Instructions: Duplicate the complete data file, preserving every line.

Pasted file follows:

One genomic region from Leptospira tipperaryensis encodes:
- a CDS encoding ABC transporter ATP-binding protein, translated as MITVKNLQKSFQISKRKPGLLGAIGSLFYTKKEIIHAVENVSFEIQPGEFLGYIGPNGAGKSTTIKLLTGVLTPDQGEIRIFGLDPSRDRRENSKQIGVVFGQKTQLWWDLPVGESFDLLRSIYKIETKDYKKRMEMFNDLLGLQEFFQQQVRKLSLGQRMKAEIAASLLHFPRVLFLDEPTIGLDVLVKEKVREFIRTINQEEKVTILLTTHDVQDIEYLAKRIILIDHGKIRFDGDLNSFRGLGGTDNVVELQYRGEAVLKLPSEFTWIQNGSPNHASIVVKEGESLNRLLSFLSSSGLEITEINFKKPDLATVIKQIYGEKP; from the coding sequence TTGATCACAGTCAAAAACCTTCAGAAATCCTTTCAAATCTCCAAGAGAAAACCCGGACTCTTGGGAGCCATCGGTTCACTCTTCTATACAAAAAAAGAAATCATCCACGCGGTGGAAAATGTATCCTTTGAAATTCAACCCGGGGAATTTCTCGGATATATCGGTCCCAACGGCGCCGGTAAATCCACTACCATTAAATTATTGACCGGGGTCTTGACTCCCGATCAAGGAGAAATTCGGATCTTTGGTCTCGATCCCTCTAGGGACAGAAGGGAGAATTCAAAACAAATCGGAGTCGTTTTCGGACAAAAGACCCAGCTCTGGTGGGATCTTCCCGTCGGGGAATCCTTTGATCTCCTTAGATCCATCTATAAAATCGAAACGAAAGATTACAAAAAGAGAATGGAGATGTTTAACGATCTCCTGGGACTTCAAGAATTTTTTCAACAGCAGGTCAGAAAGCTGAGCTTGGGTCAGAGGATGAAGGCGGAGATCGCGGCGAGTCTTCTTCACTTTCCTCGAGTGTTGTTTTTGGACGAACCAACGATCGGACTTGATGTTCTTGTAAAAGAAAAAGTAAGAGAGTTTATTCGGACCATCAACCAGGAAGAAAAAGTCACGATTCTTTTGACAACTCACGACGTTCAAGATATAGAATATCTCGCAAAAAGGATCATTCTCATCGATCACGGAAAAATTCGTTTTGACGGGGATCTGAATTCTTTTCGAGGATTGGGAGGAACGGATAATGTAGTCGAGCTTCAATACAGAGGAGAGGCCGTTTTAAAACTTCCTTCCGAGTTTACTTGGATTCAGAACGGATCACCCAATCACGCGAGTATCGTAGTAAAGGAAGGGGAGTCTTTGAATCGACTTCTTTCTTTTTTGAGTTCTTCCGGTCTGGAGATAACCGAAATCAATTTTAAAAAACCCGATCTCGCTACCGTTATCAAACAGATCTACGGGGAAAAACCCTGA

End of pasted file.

One genomic region from Leptospira tipperaryensis encodes:
- a CDS encoding ABC transporter ATP-binding protein, translated as MITVKNLQKSFQISKRKPGLLGAIGSLFYTKKEIIHAVENVSFEIQPGEFLGYIGPNGAGKSTTIKLLTGVLTPDQGEIRIFGLDPSRDRRENSKQIGVVFGQKTQLWWDLPVGESFDLLRSIYKIETKDYKKRMEMFNDLLGLQEFFQQQVRKLSLGQRMKAEIAASLLHFPRVLFLDEPTIGLDVLVKEKVREFIRTINQEEKVTILLTTHDVQDIEYLAKRIILIDHGKIRFDGDLNSFRGLGGTDNVVELQYRGEAVLKLPSEFTWIQNGSPNHASIVVKEGESLNRLLSFLSSSGLEITEINFKKPDLATVIKQIYGEKP; from the coding sequence TTGATCACAGTCAAAAACCTTCAGAAATCCTTTCAAATCTCCAAGAGAAAACCCGGACTCTTGGGAGCCATCGGTTCACTCTTCTATACAAAAAAAGAAATCATCCACGCGGTGGAAAATGTATCCTTTGAAATTCAACCCGGGGAATTTCTCGGATATATCGGTCCCAACGGCGCCGGTAAATCCACTACCATTAAATTATTGACCGGGGTCTTGACTCCCGATCAAGGAGAAATTCGGATCTTTGGTCTCGATCCCTCTAGGGACAGAAGGGAGAATTCAAAACAAATCGGAGTCGTTTTCGGACAAAAGACCCAGCTCTGGTGGGATCTTCCCGTCGGGGAATCCTTTGATCTCCTTAGATCCATCTATAAAATCGAAACGAAAGATTACAAAAAGAGAATGGAGATGTTTAACGATCTCCTGGGACTTCAAGAATTTTTTCAACAGCAGGTCAGAAAGCTGAGCTTGGGTCAGAGGATGAAGGCGGAGATCGCGGCGAGTCTTCTTCACTTTCCTCGAGTGTTGTTTTTGGACGAACCAACGATCGGACTTGATGTTCTTGTAAAAGAAAAAGTAAGAGAGTTTATTCGGACCATCAACCAGGAAGAAAAAGTCACGATTCTTTTGACAACTCACGACGTTCAAGATATAGAATATCTCGCAAAAAGGATCATTCTCATCGATCACGGAAAAATTCGTTTTGACGGGGATCTGAATTCTTTTCGAGGATTGGGAGGAACGGATAATGTAGTCGAGCTTCAATACAGAGGAGAGGCCGTTTTAAAACTTCCTTCCGAGTTTACTTGGATTCAGAACGGATCACCCAATCACGCGAGTATCGTAGTAAAGGAAGGGGAGTCTTTGAATCGACTTCTTTCTTTTTTGAGTTCTTCCGGTCTGGAGATAACCGAAATCAATTTTAAAAAACCCGATCTCGCTACCGTTATCAAACAGATCTACGGGGAAAAACCCTGA